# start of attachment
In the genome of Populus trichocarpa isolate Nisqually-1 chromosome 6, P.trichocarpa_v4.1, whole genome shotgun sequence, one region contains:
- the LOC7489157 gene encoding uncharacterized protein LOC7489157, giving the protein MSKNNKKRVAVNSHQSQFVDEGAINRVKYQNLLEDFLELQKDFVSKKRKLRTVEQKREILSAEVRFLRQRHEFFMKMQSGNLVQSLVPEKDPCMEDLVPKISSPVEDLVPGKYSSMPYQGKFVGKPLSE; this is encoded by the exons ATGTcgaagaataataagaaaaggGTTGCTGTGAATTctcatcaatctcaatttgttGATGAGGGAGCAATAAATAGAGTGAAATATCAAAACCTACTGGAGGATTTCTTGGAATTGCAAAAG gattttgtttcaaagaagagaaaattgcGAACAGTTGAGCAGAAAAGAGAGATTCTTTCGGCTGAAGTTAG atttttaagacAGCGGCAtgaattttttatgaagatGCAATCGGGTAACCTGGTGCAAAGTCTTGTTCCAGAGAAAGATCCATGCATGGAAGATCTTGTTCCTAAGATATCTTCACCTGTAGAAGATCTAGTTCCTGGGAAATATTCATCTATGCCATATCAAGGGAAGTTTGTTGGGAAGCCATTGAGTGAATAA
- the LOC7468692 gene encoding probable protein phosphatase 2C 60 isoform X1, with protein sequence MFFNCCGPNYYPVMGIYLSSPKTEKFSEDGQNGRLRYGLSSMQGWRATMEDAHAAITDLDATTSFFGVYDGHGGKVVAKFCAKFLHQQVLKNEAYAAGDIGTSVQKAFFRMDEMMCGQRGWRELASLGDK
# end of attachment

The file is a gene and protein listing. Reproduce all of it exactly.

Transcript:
In the genome of Populus trichocarpa isolate Nisqually-1 chromosome 6, P.trichocarpa_v4.1, whole genome shotgun sequence, one region contains:
- the LOC7489157 gene encoding uncharacterized protein LOC7489157, giving the protein MSKNNKKRVAVNSHQSQFVDEGAINRVKYQNLLEDFLELQKDFVSKKRKLRTVEQKREILSAEVRFLRQRHEFFMKMQSGNLVQSLVPEKDPCMEDLVPKISSPVEDLVPGKYSSMPYQGKFVGKPLSE; this is encoded by the exons ATGTcgaagaataataagaaaaggGTTGCTGTGAATTctcatcaatctcaatttgttGATGAGGGAGCAATAAATAGAGTGAAATATCAAAACCTACTGGAGGATTTCTTGGAATTGCAAAAG gattttgtttcaaagaagagaaaattgcGAACAGTTGAGCAGAAAAGAGAGATTCTTTCGGCTGAAGTTAG atttttaagacAGCGGCAtgaattttttatgaagatGCAATCGGGTAACCTGGTGCAAAGTCTTGTTCCAGAGAAAGATCCATGCATGGAAGATCTTGTTCCTAAGATATCTTCACCTGTAGAAGATCTAGTTCCTGGGAAATATTCATCTATGCCATATCAAGGGAAGTTTGTTGGGAAGCCATTGAGTGAATAA
- the LOC7468692 gene encoding probable protein phosphatase 2C 60 isoform X1, with protein sequence MFFNCCGPNYYPVMGIYLSSPKTEKFSEDGQNGRLRYGLSSMQGWRATMEDAHAAITDLDATTSFFGVYDGHGGKVVAKFCAKFLHQQVLKNEAYAAGDIGTSVQKAFFRMDEMMCGQRGWRELASLGDK